Why is it so difficult to plan ahead?
It has never been easy for schools and academies to take a medium to long-term view of their budgets because they do not receive multi-year budget allocations. In recent years the relative stability of Dedicated Schools Grant per pupil allocations has helped, although the ability of LAs to make changes in local formulae has meant that schools are still not able to predict their future funding with confidence.
All the uncertainty over the NFF makes it even more difficult for schools to plan ahead.
The cost pressures that are starting to emerge, particularly those related to staffing expenditure, are putting more and more pressure on school finances.
Why is it more important now than ever?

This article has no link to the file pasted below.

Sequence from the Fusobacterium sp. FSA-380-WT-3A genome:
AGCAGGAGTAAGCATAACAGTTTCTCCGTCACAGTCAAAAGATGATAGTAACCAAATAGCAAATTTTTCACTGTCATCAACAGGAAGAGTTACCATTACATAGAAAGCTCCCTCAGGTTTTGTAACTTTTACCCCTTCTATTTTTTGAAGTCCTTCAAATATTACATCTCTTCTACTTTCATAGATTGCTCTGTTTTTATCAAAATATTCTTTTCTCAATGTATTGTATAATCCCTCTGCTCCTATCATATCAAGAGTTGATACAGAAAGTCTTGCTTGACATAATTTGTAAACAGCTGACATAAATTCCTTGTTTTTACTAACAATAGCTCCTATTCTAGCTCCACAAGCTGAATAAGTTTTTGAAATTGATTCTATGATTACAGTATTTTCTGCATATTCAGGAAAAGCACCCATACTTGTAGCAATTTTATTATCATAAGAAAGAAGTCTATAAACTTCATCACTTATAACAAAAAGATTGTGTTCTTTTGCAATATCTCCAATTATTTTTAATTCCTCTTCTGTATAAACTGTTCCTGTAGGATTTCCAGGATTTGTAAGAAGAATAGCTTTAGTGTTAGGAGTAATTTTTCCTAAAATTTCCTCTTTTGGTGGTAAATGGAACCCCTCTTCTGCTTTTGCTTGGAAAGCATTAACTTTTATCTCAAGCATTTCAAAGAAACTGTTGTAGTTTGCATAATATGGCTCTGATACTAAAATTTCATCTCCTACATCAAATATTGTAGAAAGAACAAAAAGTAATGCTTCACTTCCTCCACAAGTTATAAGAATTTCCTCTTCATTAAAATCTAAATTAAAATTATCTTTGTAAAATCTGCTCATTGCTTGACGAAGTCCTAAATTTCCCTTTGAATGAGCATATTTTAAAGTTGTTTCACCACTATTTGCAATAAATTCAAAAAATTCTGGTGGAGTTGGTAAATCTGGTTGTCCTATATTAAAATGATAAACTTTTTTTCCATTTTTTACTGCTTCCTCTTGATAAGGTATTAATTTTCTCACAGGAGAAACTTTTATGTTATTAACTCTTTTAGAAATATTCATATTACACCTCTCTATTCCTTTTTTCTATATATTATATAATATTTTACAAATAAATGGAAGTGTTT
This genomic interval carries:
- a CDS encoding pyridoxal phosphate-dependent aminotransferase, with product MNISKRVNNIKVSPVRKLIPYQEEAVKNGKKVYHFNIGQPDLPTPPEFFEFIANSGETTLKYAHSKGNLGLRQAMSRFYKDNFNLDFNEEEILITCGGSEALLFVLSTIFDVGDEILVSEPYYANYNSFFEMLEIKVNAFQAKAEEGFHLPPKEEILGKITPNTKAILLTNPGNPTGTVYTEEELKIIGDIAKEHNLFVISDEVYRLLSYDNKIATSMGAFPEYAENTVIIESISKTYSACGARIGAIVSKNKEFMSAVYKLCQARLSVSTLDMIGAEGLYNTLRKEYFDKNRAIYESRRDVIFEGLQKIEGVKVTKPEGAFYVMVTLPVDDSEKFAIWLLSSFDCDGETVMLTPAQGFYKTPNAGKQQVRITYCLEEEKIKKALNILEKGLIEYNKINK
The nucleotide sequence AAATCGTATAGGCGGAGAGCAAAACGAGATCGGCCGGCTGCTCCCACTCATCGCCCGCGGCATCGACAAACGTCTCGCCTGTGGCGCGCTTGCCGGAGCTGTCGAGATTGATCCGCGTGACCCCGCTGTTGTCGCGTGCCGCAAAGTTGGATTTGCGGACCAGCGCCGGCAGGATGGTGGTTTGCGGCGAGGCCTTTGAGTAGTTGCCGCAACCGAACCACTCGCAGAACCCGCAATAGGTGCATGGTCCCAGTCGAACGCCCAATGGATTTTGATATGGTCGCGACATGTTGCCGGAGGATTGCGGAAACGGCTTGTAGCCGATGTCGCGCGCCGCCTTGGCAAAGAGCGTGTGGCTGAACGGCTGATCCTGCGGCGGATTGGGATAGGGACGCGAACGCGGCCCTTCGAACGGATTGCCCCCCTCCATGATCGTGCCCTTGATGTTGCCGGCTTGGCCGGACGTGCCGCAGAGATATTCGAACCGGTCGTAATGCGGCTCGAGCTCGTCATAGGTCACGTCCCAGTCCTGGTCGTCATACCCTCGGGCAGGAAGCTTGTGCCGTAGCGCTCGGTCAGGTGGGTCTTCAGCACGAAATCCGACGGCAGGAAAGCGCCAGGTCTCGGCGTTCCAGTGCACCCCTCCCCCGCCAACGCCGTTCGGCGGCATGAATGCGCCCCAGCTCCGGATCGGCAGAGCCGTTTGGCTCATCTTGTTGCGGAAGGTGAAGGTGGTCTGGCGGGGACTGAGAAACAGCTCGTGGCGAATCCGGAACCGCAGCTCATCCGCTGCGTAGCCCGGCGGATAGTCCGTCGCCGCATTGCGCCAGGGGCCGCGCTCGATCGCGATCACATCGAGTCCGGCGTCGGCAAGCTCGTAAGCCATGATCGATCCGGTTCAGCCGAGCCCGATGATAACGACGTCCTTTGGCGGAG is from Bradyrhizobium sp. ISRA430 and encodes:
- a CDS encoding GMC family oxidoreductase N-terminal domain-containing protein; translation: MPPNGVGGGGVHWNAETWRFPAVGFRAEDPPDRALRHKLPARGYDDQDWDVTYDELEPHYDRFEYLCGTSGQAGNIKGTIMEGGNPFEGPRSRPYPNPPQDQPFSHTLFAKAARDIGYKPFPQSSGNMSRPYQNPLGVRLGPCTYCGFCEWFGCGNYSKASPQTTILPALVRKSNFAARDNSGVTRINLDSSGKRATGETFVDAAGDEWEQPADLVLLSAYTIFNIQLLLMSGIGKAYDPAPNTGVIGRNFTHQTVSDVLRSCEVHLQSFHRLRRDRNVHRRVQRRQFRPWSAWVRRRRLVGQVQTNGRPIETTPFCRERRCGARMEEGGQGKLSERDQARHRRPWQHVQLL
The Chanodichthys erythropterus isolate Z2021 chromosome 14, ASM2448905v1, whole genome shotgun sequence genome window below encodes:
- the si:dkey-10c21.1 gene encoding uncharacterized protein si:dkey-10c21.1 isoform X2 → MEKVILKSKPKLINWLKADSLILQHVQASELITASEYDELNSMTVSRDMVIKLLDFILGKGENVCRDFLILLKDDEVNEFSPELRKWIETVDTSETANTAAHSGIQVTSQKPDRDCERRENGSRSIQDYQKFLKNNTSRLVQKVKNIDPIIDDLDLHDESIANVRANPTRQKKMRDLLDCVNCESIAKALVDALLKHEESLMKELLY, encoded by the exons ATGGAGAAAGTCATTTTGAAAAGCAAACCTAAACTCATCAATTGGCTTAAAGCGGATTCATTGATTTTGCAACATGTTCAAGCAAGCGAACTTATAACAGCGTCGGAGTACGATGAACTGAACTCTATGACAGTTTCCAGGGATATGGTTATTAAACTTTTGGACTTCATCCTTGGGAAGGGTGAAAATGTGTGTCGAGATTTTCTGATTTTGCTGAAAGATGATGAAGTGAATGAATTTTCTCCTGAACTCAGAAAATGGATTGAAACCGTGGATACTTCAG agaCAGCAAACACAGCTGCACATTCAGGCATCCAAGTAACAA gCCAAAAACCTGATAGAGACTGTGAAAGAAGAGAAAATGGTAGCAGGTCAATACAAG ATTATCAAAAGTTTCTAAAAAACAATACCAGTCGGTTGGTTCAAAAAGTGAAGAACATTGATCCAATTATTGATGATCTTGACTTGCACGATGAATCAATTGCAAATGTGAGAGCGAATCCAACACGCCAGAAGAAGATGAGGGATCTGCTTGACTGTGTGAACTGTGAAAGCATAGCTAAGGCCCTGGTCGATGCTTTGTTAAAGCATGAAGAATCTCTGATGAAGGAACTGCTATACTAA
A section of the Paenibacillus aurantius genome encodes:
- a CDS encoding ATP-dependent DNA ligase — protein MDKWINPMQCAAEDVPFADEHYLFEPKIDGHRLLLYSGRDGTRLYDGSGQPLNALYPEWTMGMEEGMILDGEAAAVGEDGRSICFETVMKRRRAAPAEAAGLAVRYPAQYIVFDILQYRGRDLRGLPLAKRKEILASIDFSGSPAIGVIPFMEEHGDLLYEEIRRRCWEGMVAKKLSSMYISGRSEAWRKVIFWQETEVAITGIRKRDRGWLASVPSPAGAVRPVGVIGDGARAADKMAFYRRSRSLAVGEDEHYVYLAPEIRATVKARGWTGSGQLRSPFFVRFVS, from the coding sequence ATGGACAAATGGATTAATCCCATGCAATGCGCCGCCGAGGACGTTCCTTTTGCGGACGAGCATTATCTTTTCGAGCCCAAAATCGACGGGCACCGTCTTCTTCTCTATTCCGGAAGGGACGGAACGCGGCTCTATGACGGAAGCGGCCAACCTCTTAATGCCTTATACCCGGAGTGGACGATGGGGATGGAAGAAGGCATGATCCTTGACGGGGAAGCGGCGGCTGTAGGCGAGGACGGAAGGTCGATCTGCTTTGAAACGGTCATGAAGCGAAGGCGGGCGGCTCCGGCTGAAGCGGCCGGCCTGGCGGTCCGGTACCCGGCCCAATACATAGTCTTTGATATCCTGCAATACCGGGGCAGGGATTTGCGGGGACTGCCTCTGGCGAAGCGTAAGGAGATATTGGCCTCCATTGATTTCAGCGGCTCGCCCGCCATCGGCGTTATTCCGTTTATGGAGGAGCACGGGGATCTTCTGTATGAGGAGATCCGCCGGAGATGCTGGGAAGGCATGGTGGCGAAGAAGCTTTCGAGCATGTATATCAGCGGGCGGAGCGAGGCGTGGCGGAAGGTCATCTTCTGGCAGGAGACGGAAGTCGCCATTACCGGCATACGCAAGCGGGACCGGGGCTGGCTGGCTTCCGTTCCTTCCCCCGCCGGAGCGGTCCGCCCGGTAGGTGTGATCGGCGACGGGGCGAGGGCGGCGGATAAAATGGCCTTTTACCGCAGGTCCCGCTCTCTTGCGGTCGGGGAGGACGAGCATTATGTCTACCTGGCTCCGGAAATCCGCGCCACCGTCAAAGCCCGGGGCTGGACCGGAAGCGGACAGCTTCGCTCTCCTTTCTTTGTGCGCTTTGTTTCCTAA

The imminent changes to school funding through the introduction of the NFF, and the cost pressures that are starting to emerge make it more important now than ever that schools and academies plan ahead to be prepared for the challenges they may be faced with.
For some schools and academies, the NFF will mean a reduction in funding and as it stands we have no idea how significant those reductions might be and over what period of time they will be phased. Schools that currently receive relatively high levels of funding and are therefore at risk of reductions need to be prepared to make some changes to their budget plans and reduce expenditure without impacting negatively on the quality of the education they provide.